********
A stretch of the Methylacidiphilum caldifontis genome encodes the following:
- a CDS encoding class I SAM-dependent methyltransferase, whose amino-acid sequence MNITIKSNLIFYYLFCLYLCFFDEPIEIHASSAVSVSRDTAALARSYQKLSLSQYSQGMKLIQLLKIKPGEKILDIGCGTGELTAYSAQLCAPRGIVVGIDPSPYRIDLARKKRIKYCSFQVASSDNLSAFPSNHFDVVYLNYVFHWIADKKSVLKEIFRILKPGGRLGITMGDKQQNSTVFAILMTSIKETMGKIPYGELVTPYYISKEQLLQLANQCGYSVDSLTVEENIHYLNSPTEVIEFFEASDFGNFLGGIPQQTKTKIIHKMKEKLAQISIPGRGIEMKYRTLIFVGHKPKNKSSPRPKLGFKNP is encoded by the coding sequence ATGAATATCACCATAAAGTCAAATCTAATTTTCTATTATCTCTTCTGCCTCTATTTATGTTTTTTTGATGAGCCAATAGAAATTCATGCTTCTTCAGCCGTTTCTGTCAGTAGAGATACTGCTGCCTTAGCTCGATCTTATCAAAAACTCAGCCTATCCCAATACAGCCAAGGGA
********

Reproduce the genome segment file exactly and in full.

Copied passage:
A stretch of the Methylacidiphilum caldifontis genome encodes the following:
- a CDS encoding class I SAM-dependent methyltransferase, whose amino-acid sequence MNITIKSNLIFYYLFCLYLCFFDEPIEIHASSAVSVSRDTAALARSYQKLSLSQYSQGMKLIQLLKIKPGEKILDIGCGTGELTAYSAQLCAPRGIVVGIDPSPYRIDLARKKRIKYCSFQVASSDNLSAFPSNHFDVVYLNYVFHWIADKKSVLKEIFRILKPGGRLGITMGDKQQNSTVFAILMTSIKETMGKIPYGELVTPYYISKEQLLQLANQCGYSVDSLTVEENIHYLNSPTEVIEFFEASDFGNFLGGIPQQTKTKIIHKMKEKLAQISIPGRGIEMKYRTLIFVGHKPKNKSSPRPKLGFKNP is encoded by the coding sequence ATGAATATCACCATAAAGTCAAATCTAATTTTCTATTATCTCTTCTGCCTCTATTTATGTTTTTTTGATGAGCCAATAGAAATTCATGCTTCTTCAGCCGTTTCTGTCAGTAGAGATACTGCTGCCTTAGCTCGATCTTATCAAAAACTCAGCCTATCCCAATACAGCCAAGGGA